Overcoming muscle problems in MS (Part One)

Overcoming muscle problems in MS (Part One)

In the lead up to MS Awareness Month in May, I shall tackle a question that we always get asked – how should we approach the walking problem in MS?.

I have to say, the most frustrating thing I hear from people with MS is they never really know what they need to do to help their walking when part of their body fails them.

Sounding familiar? Feeling disempowered?

Today, I will answer one of my most frequently asked questions on this subject:

Q: How am I supposed to strengthen a muscle I need for walking that I cannot even use?

A: First, we must be careful when using the term “strengthen” because it implies that the muscle can normally activate but it is just weak. Now this may be the case in MS, as a seconday effect, however it is more probable that there is a problem with the nervous system carrying enough signals to the muscles in order to create a visible contraction. Therefore it is more about gaining active movement control first, rather than just strengthening.

All muscles, during voluntary use, need electrical activity driven from the brain, through the spinal cord to the minimally excitable threshold at the neuromuscular junction, which is the last connection of the peripheral nerve fibres to the muscles themselves.

In MS, where there are lesions to the brain or spinal cord, the sensory and/or motor fibres are be damaged and so few signals are getting to the muscles and the skin, and at a slower rate. This is like when you have a 4 lane highway bottle necking into a 1 lane street. Everything is slower and harder to get through.

So in order to achieve the intended effect of muscles reaching threshold, we have to try and create more pathways for signals to go through, and we could do this by using a variety of methods.

One possible method of creating muscle activation is using functional electrical stimulation, so as to create a “higher up” (corticospinal) response and guide the brain and spinal cord to “find its way” again or open up a collateral channel that the brain can learn from.

The applicability of this type of therapy can be difficult to reproduce consistently because there are many factors that influence its effect. These include:

  • skin conductance
  • thickness and quality of skin
  •  quality of underlying tissue/fat/swelling
  •  circulation
  •  temperature of muscles
  •  size of muscles
  •  size and frequency of current
  •  size and position of electrodes
  •  type of muscle

Nonetheless, it is a useful modality once muscles can be stimulated because you can produce a learning effect due to the sensory surface stimulation as well as the internal stimulation to the muscle spindles that detect motion within those muscles.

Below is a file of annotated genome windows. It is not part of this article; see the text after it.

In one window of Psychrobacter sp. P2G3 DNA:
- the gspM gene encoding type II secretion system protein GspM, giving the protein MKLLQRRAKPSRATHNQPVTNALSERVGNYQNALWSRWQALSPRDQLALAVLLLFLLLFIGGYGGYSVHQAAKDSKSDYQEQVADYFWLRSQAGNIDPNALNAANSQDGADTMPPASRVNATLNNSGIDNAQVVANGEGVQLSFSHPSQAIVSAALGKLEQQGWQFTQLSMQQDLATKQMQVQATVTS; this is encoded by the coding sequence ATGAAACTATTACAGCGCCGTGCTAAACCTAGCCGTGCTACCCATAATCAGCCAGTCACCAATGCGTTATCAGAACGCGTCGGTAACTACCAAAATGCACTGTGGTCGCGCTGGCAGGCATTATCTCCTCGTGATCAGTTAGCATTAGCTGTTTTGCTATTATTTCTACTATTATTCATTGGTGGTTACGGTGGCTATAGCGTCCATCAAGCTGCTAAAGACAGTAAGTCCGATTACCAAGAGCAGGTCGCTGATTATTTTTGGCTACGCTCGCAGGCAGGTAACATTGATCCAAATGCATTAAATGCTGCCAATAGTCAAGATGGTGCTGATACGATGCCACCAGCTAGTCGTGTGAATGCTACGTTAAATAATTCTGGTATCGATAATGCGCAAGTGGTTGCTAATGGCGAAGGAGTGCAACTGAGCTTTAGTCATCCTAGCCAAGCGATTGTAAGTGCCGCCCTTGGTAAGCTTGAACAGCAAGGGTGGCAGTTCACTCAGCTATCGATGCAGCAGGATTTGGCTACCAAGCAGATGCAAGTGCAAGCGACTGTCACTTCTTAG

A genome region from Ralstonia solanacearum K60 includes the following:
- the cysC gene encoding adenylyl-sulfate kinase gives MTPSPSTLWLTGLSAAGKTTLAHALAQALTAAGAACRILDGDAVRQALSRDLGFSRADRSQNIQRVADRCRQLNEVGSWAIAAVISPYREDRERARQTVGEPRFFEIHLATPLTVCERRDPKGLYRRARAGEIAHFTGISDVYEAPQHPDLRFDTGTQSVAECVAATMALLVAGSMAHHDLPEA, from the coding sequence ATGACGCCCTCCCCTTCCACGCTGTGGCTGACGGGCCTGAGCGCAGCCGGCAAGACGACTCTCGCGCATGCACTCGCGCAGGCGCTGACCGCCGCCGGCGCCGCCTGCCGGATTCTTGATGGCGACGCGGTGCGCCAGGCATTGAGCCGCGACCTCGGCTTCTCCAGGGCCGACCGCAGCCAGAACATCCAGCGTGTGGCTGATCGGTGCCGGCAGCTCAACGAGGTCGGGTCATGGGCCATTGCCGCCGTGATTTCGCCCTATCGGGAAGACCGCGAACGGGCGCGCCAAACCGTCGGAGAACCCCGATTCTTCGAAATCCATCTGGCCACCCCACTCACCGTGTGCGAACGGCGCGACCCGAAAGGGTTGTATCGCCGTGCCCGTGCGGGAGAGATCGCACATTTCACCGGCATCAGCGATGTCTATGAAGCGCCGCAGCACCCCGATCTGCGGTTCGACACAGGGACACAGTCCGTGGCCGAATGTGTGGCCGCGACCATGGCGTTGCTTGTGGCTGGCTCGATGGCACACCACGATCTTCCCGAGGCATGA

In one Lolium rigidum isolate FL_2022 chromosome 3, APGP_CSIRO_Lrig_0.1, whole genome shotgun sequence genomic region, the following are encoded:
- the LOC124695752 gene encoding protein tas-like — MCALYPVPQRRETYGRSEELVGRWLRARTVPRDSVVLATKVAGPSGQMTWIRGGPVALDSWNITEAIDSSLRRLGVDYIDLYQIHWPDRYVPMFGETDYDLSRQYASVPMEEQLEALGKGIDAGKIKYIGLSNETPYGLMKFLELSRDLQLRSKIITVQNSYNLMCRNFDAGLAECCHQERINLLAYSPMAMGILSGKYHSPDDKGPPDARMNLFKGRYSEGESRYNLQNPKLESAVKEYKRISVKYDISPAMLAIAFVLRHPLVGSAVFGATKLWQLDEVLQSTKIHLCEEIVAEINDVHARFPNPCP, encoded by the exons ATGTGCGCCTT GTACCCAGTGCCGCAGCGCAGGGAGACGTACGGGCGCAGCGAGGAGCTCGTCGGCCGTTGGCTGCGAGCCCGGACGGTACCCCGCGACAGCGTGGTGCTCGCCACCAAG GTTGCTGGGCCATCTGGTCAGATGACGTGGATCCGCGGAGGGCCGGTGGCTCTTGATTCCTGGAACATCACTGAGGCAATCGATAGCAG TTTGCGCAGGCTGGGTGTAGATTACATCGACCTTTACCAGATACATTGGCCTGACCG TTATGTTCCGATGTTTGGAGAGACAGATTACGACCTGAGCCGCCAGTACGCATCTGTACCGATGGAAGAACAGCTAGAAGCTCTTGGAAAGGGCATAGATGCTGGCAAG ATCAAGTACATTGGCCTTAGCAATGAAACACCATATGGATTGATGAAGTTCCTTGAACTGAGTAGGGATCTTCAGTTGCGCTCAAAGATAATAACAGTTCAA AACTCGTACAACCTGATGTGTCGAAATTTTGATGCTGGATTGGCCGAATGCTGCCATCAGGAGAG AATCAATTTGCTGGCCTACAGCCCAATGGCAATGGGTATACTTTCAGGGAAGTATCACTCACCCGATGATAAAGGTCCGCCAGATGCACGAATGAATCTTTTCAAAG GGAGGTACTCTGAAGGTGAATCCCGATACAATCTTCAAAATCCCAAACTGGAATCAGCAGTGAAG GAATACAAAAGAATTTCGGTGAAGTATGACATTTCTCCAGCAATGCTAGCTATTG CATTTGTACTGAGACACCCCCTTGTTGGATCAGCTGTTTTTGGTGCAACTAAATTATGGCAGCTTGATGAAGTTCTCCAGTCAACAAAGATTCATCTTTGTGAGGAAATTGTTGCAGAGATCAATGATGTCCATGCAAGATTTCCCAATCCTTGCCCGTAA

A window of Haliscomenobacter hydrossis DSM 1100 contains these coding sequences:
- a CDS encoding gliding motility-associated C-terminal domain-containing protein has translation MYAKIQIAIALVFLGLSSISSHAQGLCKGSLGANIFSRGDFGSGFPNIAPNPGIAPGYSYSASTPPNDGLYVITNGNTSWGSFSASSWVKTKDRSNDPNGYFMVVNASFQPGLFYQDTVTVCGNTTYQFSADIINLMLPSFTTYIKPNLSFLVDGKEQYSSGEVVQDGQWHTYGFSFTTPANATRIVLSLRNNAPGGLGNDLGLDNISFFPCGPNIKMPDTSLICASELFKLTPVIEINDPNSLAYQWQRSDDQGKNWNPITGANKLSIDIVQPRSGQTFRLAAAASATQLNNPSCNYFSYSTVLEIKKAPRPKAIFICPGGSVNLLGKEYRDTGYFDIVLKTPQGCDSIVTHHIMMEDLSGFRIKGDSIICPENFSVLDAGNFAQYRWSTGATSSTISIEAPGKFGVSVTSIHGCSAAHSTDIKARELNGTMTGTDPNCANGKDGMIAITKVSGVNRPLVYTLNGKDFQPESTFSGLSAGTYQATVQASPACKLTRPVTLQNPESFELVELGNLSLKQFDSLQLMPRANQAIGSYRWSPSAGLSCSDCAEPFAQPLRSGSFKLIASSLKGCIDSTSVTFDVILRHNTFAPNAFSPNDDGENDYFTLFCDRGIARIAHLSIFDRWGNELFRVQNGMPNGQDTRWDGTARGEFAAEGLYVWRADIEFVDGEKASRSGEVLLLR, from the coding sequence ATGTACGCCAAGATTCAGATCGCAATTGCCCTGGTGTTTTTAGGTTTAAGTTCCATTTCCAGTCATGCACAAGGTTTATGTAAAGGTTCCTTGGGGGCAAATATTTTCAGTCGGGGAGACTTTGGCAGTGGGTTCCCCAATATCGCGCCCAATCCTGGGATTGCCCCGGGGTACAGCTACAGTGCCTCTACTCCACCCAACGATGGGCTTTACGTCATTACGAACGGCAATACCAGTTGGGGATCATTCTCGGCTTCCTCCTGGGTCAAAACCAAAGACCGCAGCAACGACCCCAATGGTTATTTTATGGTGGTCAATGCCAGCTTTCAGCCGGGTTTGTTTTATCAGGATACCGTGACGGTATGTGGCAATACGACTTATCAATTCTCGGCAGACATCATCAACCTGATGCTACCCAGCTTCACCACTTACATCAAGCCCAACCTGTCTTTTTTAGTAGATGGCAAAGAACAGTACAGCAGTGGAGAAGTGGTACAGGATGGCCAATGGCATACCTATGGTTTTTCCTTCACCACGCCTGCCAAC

Both these stimuli can help your brain and spinal cord learn to activate muscles themselves over time.

Another method is to create the right input into the muscle, skin and joints to mimic the activity of the muscle, as another way of helping the brain and spinal cord “find its way”. We can use a combination of compression, mobilisation and sometimes reflexive techniques to help it along. Here, repetition, specificity and reducing error for learning are most critical.

It is much harder to do right, and is highly dependent on therapist skill, but can often reap faster rewards.

From here, we help manipulate the task to make it easier or harder, and how gravity might work with or against it. We can also change the speed and timing of the contraction to give the brain more information to learn from. It’s like practising drills that have variety to improve skill and applicability in real life.

Other things that I also consider in my approach:

  • Rather than look at a muscle in isolation, look for another supporting muscle or group of muscles that can help the most paralysed muscle get a kick start. For instance, getting toes to lift can help some muscles bend the ankle upwards to help the foot clear the ground. And sometimes these groups of muscles are nowhere close to each other.
  • Don’t under-estimate the power of demonstration. Often showing how the body part should move will help create a better sense of how the movement should occur, and allow the brain to see patterns, even if it is not immediately conscious to the patient.
  • On the flipside, consider the need to use vision, and when it may be better to obscure it. Some movements require proprioception, and that also needs specific training.

And the rest they say, is therapy.

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